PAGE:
What We Can Learn From Ancient Coins

Coins are found at nearly every archaeology excavation site throughout the world. Naturally in very ancient archaeology sites there are no coins discovered as the introduction of coinage, as a standardised form of value, did not occur until the late 8th century BC.

What Did We Do Before Coins?

Prior to coins, the means of exchange of goods and services in commercial or private transactions was more or less a modification of the barter system. Across the ancient East staple food commodities such as barley, wheat, and dates served alongside the non-perishable items of honey, timber, and metals as barter-ready goods. Archaeologically discovered texts show that from the earliest times, wealth was measured by possession of cattle or gold.

What Is The Authority Of The Coin

Coins are small pieces of a precious metal, usually round, that have been struck with a die that makes a permanent impression on its faces. The die is manufactured by the governing power and is the seal of authenticity of title and weight.

The first known ancient coins, minted in the East, were struck in electrum, a naturally occurring alloy of gold and silver. King Darius I likely introduced coinage to Persia around 500 BC. The King’s name was used to denote a thick gold coin called a daric that portrays the monarch with bow and arrow.

Ancient coins were struck on copper, bronze, silver, and gold. The value of the coin was usually dependant upon its metal type and weight. Obviously, large gold coins were of far more value and carried a greater purchasing power than very small copper or bronze coins.

What Is The Lepton?

Known in the 1st century as a lepton, from the Greek word leptos meaning small or very fine, comes the smallest imaginable ancient coin in the East. Of only a few millimetres in diameter, they were tiny bronze coins that were usually poorly struck but lasted in circulation for hundreds of years. Thousands of these Jewish coins have been excavated from archaeology sites all over Israel. One lepton was equal to one half of a Roman quadrans. Sixty-four quadrans made a denarius, and archaeology has told us that one denarius was the regular pay for a labourer’s daily wage in the 1st century.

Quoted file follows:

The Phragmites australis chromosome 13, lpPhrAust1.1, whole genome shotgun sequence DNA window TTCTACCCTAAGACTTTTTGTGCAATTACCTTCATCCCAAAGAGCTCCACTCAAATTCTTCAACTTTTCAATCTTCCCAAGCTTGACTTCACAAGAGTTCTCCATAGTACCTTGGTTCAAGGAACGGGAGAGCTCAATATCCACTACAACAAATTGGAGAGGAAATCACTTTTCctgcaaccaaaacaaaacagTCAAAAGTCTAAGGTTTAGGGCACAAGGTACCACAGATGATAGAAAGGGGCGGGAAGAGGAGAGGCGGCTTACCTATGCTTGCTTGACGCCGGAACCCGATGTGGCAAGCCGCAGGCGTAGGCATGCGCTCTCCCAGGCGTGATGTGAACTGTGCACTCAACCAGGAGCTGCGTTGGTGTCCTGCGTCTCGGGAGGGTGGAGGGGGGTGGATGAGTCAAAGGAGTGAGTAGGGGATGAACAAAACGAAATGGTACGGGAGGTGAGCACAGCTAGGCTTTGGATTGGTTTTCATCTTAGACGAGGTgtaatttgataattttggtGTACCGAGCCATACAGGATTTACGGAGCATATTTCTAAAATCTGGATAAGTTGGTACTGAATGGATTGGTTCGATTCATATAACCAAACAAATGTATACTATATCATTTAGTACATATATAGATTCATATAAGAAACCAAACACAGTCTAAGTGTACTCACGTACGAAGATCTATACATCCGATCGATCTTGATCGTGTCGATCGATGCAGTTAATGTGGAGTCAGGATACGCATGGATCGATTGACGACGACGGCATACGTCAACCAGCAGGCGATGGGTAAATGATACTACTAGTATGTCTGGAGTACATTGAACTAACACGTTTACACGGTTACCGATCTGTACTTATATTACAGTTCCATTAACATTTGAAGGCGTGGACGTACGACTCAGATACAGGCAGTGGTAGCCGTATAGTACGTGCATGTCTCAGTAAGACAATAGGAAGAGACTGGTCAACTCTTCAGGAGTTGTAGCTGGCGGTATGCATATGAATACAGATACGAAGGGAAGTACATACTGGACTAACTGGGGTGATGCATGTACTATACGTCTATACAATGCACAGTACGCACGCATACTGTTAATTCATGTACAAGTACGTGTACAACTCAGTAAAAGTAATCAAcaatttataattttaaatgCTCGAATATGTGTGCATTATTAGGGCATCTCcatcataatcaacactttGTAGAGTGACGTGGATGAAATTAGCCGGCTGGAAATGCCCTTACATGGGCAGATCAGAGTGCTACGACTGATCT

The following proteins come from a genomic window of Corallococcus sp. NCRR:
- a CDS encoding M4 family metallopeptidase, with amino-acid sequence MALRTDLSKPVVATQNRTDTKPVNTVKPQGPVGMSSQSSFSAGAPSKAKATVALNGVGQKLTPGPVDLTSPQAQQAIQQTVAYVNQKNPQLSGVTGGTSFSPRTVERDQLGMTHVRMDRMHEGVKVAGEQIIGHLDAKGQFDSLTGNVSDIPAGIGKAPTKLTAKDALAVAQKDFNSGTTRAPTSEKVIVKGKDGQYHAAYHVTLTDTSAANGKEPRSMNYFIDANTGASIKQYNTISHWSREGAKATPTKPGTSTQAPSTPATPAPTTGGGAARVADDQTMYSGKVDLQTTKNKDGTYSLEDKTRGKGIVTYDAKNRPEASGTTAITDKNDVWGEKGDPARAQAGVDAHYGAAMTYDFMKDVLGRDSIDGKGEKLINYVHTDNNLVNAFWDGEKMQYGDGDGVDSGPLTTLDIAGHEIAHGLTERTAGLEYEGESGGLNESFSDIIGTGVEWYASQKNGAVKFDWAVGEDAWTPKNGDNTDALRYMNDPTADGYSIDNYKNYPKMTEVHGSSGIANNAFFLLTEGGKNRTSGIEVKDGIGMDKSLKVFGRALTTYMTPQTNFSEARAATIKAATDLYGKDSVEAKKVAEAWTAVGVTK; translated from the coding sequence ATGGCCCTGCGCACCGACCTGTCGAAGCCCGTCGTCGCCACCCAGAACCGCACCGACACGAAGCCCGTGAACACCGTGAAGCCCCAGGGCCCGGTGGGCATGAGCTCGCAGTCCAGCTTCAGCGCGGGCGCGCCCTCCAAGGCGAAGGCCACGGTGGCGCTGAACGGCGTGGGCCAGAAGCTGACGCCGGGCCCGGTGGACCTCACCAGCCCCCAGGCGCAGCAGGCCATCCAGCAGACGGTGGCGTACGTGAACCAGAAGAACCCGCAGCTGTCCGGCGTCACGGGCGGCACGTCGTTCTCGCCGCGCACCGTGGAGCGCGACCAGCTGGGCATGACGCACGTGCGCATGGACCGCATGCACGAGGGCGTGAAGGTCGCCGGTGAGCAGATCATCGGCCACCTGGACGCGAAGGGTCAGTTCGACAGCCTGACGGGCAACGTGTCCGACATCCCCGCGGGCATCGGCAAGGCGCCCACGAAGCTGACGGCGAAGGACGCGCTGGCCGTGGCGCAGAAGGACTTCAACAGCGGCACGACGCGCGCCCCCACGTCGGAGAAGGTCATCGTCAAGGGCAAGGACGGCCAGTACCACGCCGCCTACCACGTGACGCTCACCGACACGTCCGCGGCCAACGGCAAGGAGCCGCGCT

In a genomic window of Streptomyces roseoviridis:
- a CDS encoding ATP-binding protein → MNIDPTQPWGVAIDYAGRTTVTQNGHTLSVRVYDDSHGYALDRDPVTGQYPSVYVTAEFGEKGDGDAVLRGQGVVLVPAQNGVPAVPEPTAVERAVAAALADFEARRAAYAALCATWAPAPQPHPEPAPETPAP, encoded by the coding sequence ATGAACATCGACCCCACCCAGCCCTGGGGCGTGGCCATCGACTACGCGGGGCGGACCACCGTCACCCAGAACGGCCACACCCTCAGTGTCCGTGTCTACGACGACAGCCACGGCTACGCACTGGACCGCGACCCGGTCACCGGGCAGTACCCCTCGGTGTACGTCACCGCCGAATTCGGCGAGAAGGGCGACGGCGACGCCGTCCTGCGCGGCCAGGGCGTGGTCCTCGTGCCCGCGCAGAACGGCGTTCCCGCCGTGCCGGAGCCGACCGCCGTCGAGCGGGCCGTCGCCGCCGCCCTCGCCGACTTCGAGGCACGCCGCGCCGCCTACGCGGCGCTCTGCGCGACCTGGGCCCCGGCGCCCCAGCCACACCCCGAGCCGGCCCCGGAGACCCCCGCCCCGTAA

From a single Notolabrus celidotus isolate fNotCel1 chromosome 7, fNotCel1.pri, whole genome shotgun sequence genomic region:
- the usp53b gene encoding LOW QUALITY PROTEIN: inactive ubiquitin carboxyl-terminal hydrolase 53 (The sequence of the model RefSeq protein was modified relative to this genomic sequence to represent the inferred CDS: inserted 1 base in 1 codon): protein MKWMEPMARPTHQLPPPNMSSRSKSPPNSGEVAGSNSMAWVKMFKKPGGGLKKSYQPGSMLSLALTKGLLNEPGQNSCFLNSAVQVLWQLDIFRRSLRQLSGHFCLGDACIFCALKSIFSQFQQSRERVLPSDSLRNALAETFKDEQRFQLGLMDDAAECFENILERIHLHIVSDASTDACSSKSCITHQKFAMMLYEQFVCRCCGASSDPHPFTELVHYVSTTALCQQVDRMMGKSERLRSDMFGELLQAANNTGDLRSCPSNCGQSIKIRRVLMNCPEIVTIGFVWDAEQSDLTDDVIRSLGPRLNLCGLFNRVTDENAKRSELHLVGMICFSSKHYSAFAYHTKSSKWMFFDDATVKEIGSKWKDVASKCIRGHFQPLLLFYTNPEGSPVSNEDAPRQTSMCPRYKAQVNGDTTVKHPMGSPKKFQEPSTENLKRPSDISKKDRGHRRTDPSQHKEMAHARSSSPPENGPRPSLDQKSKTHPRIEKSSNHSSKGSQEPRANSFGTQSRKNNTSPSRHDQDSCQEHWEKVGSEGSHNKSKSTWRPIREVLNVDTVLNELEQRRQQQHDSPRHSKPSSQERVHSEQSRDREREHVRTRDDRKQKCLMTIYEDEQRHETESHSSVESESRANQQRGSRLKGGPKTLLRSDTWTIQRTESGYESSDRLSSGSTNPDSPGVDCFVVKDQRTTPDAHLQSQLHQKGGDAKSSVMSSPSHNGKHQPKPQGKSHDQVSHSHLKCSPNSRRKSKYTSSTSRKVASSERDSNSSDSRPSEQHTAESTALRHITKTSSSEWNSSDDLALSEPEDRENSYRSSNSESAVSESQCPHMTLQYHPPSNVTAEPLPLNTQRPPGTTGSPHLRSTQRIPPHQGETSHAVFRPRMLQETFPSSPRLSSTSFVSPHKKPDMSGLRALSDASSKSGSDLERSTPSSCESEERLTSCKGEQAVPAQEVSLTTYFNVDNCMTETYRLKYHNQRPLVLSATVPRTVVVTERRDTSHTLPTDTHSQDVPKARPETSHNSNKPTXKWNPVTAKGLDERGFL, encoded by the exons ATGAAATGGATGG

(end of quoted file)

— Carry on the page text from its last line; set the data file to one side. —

The Glossary Of Greek Coins

The basic Greek coin was the silver drachm. In 300 BC one drachm could buy a sheep and an ox cost five drachmai.

As archaeology excavations have shown, the Greeks excelled in coin minting. They honoured their leaders and their gods by stamping their images on coins of all values and on all metals. In fact, the most common way that archaeologists are able to gain a true visual likeness of an historical leader is from the many impressions remaining on ancient coin faces. The profiles of Greek and Roman Emperors usually adorn the obverse side of the coin although when a god is also depicted on the coin the ruler is commonly demoted to the reverse side.

The Details On Roman Coins

Ancient Roman coins are possibly the most common coinage located in archaeology excavations and clearly depict the scope to which the Roman Empire extended and developed standardised trade values.

In Holland, Dutch archaeology discovered a horde of 200 silver Roman coins near a city south of Amsterdam. The ancient coins were discovered during rescue archaeology excavations in an area to be used for housing. The first coin cleaned from the excavation showed to be from the mad Roman Emperor, Elagabalus, who had a short four-year reign until AD 222. The coins were contained in a ceramic pot and this was first x-rayed before opening it.

What We Know About Chinese Coins

Archaeology at an ancient tomb site in China’s Shaanxi Province have discovered more than 150 coins from different Chinese dynasties in excavations. The ancient coins span a time period of about 600 years from the Tang dynasty of 610 to the Jin dynasty ending 1234. Archaeologists speculate that the range of coinage may imply that the owner was a coin collector. Dozens of other ceramic items such as pottery servants and livestock were found in the tomb reminding archaeologists of the more famous Terracotta Army also found in China.

Coins are a great spokesperson of history to the archaeology and history. Not only do they provide a real life portrait of famous historical personalities but also the reverse side often reveals daily life at that time. Many ancient coins are stamped with impressions of men ploughing, warriors fighting, temple facades, slaves and captives working or bound, and various other activities that provide us with insights into ancient life that otherwise would be lost forever.

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